You Don't Know Me: how Facebook and Twitter changed Social Media

Saturday, July 16, 2011
Many years ago (April of '05 to be exact) I started this blog that you are reading right now. I started it for the purpose of sharing links and photos with friends and family (so I could stop emailing them every time I came across a funny webpage), but over time it grew into my personal outlet for what we now call "social media". Just as Facebook and Twitter are all about updating everyone at the same time about something, so too my blog became, a place where all of my friends and family could go so that everyone could know the latest goings-ons of my life.

And, of course, funny webpages.

But over time I slowly stopped posting on my blog as I started posting more and more on Facebook and, later, Twitter. In fact, in the last 22 months I have only posted 11 posts on my blog, an average of one blog post every 60 days! Compare that to calendar year 2008 when I posted 160 times, an average of one post every 2.3 days.

However, what I post on Facebook/Twitter and what I used to post on my blog are not the same thing. On Facebook and Twitter you are limited in how many characters you can post (420 and 140, respectively). And while Facebook is great for having conversations in comments, I never post any deep or long winded posts, mostly because I can't fit many deep theological discussion into 420 characters. (And, yes, Facebook has Notes, but I never got into using those.)

And this is a problem. Nobody knows me. Sure, they think they know me, but all I ever post on Facebook/Twitter are one-liners. How can you know someone from one-liners?

For example, I have not kept it a secret that I am working on writing an iPhone application, but who knows how the project is going? Am I making good progress, or have I hit a stumbling block? How far along in the app making process am I, and what resources am I using? These are all things that, in the olden days of my blog, I would have typed out, but now nobody knows. (Note: I have made it a point to NOT post the title or even the general concept of my app, so don't feel bad if you don't know about that.)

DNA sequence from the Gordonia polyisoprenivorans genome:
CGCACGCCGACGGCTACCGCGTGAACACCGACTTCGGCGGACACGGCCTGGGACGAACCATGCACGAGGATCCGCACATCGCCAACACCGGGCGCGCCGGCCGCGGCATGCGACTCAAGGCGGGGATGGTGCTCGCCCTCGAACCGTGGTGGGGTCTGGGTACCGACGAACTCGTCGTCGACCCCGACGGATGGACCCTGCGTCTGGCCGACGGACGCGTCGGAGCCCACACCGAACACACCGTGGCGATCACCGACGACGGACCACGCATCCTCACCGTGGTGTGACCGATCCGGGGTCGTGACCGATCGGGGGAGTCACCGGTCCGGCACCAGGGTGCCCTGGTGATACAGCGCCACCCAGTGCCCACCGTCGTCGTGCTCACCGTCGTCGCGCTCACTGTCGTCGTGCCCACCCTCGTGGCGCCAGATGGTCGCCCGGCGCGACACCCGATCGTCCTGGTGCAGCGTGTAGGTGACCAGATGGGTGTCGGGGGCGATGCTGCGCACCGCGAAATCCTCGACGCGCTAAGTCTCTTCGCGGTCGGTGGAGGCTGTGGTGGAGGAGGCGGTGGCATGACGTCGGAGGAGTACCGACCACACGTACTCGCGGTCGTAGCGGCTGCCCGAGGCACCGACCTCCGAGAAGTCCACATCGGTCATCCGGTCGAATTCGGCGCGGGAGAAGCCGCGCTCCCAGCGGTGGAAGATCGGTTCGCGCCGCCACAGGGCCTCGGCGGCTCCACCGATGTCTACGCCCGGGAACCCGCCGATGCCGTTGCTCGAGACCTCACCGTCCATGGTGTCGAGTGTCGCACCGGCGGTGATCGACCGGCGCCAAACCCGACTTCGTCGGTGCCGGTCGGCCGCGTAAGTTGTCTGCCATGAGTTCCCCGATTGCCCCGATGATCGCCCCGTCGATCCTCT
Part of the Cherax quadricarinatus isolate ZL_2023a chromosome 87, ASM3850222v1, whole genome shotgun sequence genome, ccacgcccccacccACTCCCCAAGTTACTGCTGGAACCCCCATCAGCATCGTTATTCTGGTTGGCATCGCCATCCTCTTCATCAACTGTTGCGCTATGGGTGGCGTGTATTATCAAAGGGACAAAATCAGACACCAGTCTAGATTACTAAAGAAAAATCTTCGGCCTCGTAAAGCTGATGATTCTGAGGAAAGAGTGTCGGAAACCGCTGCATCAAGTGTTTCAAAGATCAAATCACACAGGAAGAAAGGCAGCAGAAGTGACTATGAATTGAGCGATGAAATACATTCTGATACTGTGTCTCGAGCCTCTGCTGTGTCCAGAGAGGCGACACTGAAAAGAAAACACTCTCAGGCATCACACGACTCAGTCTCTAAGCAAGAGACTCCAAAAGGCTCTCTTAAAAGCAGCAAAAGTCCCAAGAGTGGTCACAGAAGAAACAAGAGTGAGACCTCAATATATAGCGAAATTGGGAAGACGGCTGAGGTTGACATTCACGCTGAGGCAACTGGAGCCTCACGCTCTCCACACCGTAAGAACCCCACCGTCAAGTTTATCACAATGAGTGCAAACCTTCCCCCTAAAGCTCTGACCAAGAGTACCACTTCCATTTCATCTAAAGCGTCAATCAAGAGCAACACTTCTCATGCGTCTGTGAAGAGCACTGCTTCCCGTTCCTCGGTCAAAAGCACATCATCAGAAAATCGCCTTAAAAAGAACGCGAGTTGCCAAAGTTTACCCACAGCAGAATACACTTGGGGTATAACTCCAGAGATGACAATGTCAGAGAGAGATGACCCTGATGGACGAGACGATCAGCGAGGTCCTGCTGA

Another great example: last year I become increasingly frustrated at my full time job. I wasn't frustrated at the company or anyone that was working there, I was frustrated at things like driving an hour each way three to four days a week, and working until 4 AM then having an hour drive home. And these problems didn't pop up over night, I had been getting increasingly frustrated for a year or more.

But apparently I had been keeping these problems to myself (or at least not posting about them on Facebook), because one day I posted on Facebook "Today I gave my two week notice at my full time job." and I got a surprised call from my dad. He not only didn't know that I was quitting, he didn't know how unhappy I was. And to make matters worse, to this day I have never posted a detailed explanation of WHY I was quitting. Unless you have asked me personally, you would have no about the problems I was having at the time.

In retrospect this probably wouldn't have happened if I were updating my blog regularly, because either a) I would have over time posted about how unhappy I was, or b) I would have written up a long 3000 word explanation of why I was quitting and I would have had it time stamped to post within an hour of me actually giving my two week notice, so everyone would know at the same time not only that I was quitting, but also a through explanation of why.

As these examples attest: Facebook and Twitter have changed the way people know me. And I am not saying that it is all bad, because the social interaction on Facebook and Twitter is so much greater than was ever possible on my blog. But people don't know ME, they don't know what is going on in my life, they only know the superficial one-liners of my life. And I am not saying that people that followed my blog when I posted regularly knew everything there was to know about me, I am saying they had a deeper understanding of what was really going on in my life.

I will admit: The idea that Facebook and Twitter are superficial is not a new idea in the world. I am sure people have written dissertations about how Facebook and Twitter have changed social media and people's interactions, but for me it never really sank in until now how MUCH it has changed how people know me.

So I am going to make a marked attempt to post on my blog more. I am not going to go out of my way to post, and I am not going to feel guilty if I don't post, but I want people to get to know a deeper me than the Facebook/Twitter version of me.

So add this blog to your bookmark list and/or your RSS reader, because you will be seeing more posts here in the near future.



Anonymous said...

Looking forward to "getting to know you better"!!!
Your Dad!